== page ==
Managing asthma

One in 10 Australians suffer from asthma. People can get asthma at any age, so if you have been feeling short of breath you may wish to learn how it can be managed.

What is asthma?
Asthma is a condition in which a person has sensitive airways in their lungs. Triggers can cause their airways to narrow, making it difficult for them to breathe. There are three different ways in which a person’s airways can narrow.

  1. The inside lining of the airway becomes swollen and inflammed
  2. Extra mucus is produced
  3. Muscles around the airways squeeze tight

Who gets asthma?
Asthma can affect people of all ages. Some people get it when they are young and ‘grow out of it’, some people have it for their whole lives and others get it when they are older.

Asthma symptoms
If you think you may have asthma, you should see your doctor. The symptoms of asthma are similar to the symptoms of a number of respiratory disorders, so it is important to get an expert opinion. The main symptoms of asthma include:

  • Shortness of breath
  • Wheezing
  • Chest tightness
  • A dry, persistent cough, especially at night, early in the morning or with exercise


How is asthma treated?
Once you are diagnosed with asthma, your doctor will make an asthma management plan with you. This includes working out how severe your asthma is, and then deciding on the best way to treat it. Your asthma management plan will include:

  • Treating other conditions which may affect your asthma
  • Avoiding your asthma triggers except exercise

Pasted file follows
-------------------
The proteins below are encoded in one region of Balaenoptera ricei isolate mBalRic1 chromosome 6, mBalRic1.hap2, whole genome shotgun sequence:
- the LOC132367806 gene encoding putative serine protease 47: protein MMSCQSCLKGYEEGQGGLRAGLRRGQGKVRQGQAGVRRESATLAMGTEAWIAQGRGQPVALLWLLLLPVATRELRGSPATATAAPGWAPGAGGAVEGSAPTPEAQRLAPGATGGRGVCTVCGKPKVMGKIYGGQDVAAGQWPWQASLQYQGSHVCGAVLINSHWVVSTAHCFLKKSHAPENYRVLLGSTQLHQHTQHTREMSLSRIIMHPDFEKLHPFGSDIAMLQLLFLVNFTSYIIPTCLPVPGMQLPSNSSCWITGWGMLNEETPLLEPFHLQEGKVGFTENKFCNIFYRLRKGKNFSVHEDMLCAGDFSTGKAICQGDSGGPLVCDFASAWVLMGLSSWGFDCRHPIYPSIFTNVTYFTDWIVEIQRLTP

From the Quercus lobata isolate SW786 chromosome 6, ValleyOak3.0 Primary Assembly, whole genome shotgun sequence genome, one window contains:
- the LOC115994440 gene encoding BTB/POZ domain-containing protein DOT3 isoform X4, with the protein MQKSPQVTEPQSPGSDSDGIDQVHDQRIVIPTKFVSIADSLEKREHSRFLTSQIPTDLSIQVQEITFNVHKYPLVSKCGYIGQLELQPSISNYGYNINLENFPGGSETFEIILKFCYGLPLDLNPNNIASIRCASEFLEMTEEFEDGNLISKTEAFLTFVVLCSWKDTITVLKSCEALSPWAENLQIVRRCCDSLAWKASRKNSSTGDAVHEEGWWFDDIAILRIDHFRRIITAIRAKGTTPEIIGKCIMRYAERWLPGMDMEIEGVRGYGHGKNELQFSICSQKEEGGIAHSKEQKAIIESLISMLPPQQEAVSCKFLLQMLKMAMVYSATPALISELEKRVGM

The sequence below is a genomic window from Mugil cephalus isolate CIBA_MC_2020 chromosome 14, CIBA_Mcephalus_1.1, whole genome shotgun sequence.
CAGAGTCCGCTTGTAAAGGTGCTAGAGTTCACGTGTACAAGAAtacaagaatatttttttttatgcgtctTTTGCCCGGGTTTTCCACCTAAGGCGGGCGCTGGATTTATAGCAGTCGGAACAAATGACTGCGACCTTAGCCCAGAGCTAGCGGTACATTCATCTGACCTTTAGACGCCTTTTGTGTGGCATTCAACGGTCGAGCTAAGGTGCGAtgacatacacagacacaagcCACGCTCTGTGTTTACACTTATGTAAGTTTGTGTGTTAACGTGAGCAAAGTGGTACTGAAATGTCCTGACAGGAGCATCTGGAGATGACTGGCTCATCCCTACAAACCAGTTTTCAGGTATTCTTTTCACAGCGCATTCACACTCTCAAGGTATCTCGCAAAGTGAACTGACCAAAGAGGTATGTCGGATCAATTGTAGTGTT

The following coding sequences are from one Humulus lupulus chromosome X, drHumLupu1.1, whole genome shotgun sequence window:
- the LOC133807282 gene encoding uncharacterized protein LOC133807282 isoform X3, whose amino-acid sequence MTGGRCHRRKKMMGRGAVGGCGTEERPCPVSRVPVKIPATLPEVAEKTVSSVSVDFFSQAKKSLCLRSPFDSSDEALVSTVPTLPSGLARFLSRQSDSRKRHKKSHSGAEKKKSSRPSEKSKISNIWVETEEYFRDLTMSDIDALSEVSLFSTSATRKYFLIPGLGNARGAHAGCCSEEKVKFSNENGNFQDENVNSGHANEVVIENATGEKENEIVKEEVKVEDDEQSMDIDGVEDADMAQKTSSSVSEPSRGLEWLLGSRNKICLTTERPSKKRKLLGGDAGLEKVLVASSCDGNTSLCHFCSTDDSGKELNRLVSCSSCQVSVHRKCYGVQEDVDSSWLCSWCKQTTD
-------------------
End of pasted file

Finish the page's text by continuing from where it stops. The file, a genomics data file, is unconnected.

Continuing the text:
• Guidance on taking medications properly
  • Tracking your level of asthma control
  • Responding to worsening symptoms
  • Seeking emergency care where needed

What can trigger asthma?
There are many different triggers for asthma, and a sufferer may be affected by many, some, or only one on this list. Some possible triggers of asthma include:

  • Aerosol sprays
  • Air pollution
  • Bushfires
  • Chemicals
  • Colds
  • Dust mites
  • Exercise
  • Food
  • Hormones
  • Medications
  • Mould
  • Pets
  • Pollen
  • Sex
  • Smoking

What to do in an emergency
If someone is having a severe asthma attack, which includes severe difficulties breathing, speaking, a quiet wheeze, sucking in of the throat and chest muscles, looking pale and sweaty, blue lips, stress and anxiety, you need to call an ambulance immediately. If you or someone you know suffers from asthma, there are emergency procedures you should learn in case of an attack. Your doctor can talk you through the procedures, depending on the treatment the person is taking.

More information
To find out more visit the National Asthma Council of Australia website.